They do not ever remember roasting chestnuts on an open fire.
More than once, however, they recall Jack Frost nipping at their nose and a white Christmas or two.
And when it comes to yuletide carols being sung by a choir, their favorite is “Silent Night.”
A select group of residents at Westminster Towers, according to “The Christmas Song,” will celebrate today officially as adults, because, as the song says, kids are from age “one to 92.”
May Williams, 101, is one of the more active residents at the Rock Hill retirement home. Her activities include bowling, and she rolled a 159 just days before Christmas. She is always impeccably dressed and sports a Christmas smile year round.
Hugh Barnett bowls, too. He celebrated his recent 100th birthday by dancing “The Electric Slide” for fellow residents.
Frances Leitner turned 95 just this month. She has been slightly slowed recently, undergoing hip replacement surgery.
And the young’uns of this group are the husband-and-wife team of William “Bob” Benson, 93, and Helen Benson, 90 – technically still a kid, according to the song.
These adults and elder child hold Christmas memories that are treasured and of far simpler times.
As children of the Great Depression, they remember when Santa was on his way.
“Everybody believed in Santa Claus,” said Leitner, who grew up in Charleston. All of the rooms in her home had fireplaces, but somehow Santa always seemed to find the right one.
“I didn’t see how he could squeeze down the chimney, but he always managed,” she said.
Santa somehow also had time to decorate the tree in the parlor of her home, Leitner said. No one officially saw the tree before Christmas, but if you stopped while coming down the stairs you might catch a glimpse of it through the transom window, she said.
Barnett and Benson lived in the country – Barnett near Hallandale Beach, Fla.; Benson near Salisbury, N.C. They remember clipping candles to the Christmas tree and keeping a bucket of sand handy in case of fire. Neither homestead had electricity.
Helen Benson remembered the trips – yes, more than one – it could take to find just the right tree in the woods. Seven children had a vote, and Helen was the youngest.
“We might come home with one immediately,” she said, “but often we would come home without one and go back again.”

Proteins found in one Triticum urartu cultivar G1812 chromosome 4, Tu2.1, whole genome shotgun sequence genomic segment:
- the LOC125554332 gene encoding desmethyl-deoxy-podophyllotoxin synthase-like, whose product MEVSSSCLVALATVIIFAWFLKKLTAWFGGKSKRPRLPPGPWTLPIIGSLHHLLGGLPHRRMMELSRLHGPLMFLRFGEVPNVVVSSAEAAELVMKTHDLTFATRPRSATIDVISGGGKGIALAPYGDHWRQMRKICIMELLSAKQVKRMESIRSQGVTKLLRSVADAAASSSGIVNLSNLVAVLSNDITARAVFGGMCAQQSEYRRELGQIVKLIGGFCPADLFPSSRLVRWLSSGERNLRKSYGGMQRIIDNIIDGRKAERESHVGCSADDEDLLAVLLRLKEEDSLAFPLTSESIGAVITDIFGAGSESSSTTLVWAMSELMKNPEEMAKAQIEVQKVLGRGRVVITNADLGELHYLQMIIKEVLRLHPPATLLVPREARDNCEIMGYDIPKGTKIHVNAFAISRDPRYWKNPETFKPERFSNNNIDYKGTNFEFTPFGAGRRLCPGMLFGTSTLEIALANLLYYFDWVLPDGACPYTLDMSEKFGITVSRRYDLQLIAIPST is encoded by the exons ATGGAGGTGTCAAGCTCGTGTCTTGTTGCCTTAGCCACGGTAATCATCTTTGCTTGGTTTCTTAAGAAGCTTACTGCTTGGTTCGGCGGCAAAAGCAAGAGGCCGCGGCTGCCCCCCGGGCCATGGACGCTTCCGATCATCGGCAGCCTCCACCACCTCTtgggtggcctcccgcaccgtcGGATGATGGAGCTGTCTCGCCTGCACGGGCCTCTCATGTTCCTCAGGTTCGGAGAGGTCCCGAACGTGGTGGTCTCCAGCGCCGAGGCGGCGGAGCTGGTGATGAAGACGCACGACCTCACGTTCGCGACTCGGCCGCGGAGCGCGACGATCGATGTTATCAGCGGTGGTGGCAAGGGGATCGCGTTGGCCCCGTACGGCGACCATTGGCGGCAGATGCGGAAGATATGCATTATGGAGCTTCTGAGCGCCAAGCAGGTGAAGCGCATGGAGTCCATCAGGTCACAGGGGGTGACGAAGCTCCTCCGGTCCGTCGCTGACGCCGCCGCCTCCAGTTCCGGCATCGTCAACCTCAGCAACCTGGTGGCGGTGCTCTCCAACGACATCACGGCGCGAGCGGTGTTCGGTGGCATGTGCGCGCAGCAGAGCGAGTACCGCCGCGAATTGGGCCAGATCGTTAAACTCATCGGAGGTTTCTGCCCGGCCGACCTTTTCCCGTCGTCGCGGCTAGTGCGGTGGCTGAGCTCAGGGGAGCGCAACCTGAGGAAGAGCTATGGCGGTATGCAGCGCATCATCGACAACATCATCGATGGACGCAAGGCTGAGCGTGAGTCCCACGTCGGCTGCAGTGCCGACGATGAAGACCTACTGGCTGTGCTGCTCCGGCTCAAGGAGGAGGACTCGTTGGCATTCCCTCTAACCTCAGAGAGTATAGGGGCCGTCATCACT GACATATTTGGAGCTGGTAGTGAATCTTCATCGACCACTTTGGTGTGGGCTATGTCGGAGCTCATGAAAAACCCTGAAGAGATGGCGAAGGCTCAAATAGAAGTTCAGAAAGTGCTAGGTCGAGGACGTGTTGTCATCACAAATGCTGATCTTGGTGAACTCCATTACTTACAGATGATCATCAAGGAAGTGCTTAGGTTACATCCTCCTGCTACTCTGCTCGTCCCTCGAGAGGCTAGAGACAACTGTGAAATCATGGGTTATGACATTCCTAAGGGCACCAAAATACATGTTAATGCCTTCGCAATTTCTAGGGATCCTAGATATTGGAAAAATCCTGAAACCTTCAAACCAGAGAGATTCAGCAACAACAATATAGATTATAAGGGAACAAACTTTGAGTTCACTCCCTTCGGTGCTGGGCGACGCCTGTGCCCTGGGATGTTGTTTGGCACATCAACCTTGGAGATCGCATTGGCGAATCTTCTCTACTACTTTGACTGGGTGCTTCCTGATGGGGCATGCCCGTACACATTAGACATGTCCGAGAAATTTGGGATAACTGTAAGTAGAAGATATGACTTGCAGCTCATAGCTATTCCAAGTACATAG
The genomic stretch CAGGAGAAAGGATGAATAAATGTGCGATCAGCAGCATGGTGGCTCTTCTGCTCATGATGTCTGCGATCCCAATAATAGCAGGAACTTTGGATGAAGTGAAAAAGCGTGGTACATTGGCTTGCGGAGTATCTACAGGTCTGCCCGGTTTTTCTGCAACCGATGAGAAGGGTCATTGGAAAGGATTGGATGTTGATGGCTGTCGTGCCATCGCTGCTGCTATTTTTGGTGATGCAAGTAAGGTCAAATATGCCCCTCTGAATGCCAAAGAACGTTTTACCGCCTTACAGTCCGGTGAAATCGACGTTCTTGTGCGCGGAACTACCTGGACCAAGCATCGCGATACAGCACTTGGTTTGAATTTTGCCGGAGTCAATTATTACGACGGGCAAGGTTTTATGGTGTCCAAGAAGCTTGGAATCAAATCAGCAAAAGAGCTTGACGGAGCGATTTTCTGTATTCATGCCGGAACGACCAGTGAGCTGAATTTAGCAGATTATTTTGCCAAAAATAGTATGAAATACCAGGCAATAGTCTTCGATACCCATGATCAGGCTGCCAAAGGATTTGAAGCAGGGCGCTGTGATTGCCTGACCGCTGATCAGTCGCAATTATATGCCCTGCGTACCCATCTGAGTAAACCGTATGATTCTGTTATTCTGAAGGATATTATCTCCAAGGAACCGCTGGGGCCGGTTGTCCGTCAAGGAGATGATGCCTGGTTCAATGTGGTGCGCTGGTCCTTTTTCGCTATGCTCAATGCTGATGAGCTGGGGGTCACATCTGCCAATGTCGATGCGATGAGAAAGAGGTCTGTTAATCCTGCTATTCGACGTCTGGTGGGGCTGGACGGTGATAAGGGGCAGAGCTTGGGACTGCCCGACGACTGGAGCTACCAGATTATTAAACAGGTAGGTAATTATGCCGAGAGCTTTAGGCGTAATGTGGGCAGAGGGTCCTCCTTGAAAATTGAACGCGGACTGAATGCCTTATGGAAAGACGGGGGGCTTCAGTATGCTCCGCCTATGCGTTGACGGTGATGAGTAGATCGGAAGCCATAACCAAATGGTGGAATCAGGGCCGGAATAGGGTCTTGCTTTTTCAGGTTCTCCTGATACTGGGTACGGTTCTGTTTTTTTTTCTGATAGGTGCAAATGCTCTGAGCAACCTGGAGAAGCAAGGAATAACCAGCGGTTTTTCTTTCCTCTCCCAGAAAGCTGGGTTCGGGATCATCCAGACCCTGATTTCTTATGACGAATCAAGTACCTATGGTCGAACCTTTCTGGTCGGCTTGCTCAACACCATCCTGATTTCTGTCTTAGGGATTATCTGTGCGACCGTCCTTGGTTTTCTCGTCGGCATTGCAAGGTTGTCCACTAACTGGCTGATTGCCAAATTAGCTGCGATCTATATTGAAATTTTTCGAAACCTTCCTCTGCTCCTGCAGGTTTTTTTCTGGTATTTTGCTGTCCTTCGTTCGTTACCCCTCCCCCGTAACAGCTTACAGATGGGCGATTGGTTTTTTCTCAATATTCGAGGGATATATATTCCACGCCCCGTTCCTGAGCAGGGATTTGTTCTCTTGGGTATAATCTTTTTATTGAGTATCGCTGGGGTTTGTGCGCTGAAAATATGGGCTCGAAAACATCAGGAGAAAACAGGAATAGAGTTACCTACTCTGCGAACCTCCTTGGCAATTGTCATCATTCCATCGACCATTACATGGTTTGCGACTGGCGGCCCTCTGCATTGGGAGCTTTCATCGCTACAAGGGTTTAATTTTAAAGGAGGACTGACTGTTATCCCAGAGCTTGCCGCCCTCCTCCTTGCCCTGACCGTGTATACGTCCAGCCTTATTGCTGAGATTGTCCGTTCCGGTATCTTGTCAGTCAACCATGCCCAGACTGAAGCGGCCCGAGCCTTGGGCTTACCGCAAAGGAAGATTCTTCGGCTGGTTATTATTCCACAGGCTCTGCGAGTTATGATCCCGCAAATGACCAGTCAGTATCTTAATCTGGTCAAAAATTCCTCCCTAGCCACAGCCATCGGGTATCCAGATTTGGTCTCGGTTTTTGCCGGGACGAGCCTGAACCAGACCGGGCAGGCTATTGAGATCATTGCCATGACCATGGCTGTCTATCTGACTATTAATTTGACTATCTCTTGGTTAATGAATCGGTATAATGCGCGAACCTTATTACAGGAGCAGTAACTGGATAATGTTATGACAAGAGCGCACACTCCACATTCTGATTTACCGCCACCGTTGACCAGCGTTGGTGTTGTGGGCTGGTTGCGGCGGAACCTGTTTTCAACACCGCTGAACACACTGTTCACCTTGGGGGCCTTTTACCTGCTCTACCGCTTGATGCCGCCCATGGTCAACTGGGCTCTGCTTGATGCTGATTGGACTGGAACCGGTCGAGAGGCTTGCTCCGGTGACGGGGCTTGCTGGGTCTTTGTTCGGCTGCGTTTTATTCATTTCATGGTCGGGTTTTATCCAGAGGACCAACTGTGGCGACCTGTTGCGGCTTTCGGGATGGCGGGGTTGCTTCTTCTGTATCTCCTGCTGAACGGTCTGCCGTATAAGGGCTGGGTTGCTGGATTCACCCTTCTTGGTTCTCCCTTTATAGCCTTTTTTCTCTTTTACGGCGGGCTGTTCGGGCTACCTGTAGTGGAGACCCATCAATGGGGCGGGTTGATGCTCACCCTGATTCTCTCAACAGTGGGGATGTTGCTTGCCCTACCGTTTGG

May Williams remembered taking the boxes from her mother’s sewing machine and placing them by the fire for Santa to leave his gifts.
But Santa’s sleigh was seldom filled with lots of toys and goodies.
Christmas back then often brought a variety of fruit and one special toy, they said.
A doll was the favorite toy among girls. Barnett remembered that special Christmas when he got an Erector set in a wooden box. Helen Benson recalled roller skates were a favorite among her family – although there were never enough to go around among seven children.
Benson’s most special Christmas memories are about when her mother made a dress for her. As the youngest of five girls, she usually wore hand-me-downs.
Bob Benson said one of his most memorable gifts wasn’t a toy or fruit, but a train trip. The family took the Southern Railroad south to visit relatives for Christmas.
Leitner remembered an uncle, who didn’t have children of his own, would give each child in her family a $10 gold piece. The children held the money all day on Christmas, but the next day her father took it to the bank and deposited it in her savings account.
When the banks failed after the stock market crashed in 1929, Leitner feared she had lost all of her savings. It wasn’t until years later that she got some of the money back, she said.
Back then, they didn’t really wonder if reindeer know how to fly. Growing up in Florida, Barnett said, he didn’t even know what a sleigh was.
These children of the Great Depression became the Greatest Generation with their service in World War II. Barnett served in the Army and Bob Benson in the Navy.
They remember Christmas in such far-away places as the Caribbean nation of Trinidad and Tobago and France, as well as closer to home at Fort Jackson in Columbia and Fort Monmouth in New Jersey.
Home for the holiday was a wish, seldom come true.
After the war, attention turned to families and waiting for children with their eyes all aglow to go to sleep.
Leitner, who had moved to Chester with her husband, remembered her children finally falling asleep after going to midnight services at church, giving her just enough time to fill stockings before hearing them shout excitedly, “Has Santa come?”
“No” she would forcefully reply, telling them to get back to sleep.
May Williams remembers her son Vernon being a singing cowboy for his third Christmas.
One of Barnett’s most treasured memories was in 1959, when his family had just moved into a new house outside Atlanta. The tree in the living room was decorated, and there were presents under the tree.
As was the family’s habit, they paused for breakfast before celebrating Christmas. Barnett remembered how his daughter Ann looked as she came into the living room, gazing at the tree.
“My little Ann was floating on air, dangling in there on the way to the tree,” he said. “It was the happiest I’ve ever seen her.”
And although it’s been said many times, many ways, “Merry Christmas” is not the only wish these “adults” have this morning.
Go to the Bible, they said, read the Christmas story from the Gospel of Luke, and remember the reason for this season.
“Make it a season of thanks,” they said.
Don Worthington 803-329-4066